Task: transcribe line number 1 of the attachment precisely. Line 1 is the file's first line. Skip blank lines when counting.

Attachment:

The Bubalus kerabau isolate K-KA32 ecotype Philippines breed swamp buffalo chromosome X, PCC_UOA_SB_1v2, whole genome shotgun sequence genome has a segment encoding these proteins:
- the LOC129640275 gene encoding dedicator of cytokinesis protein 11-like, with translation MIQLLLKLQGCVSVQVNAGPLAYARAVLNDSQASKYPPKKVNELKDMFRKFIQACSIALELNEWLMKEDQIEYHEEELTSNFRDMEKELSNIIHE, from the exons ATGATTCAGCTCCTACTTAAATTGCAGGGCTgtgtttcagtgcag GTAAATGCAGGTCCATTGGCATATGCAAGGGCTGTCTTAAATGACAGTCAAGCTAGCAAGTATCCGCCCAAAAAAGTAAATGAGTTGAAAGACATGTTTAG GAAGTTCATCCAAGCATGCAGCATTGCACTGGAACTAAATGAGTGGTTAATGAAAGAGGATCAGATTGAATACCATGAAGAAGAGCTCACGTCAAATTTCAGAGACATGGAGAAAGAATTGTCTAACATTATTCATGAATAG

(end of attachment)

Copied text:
The Bubalus kerabau isolate K-KA32 ecotype Philippines breed swamp buffalo chromosome X, PCC_UOA_SB_1v2, whole genome shotgun sequence genome has a segment encoding these proteins: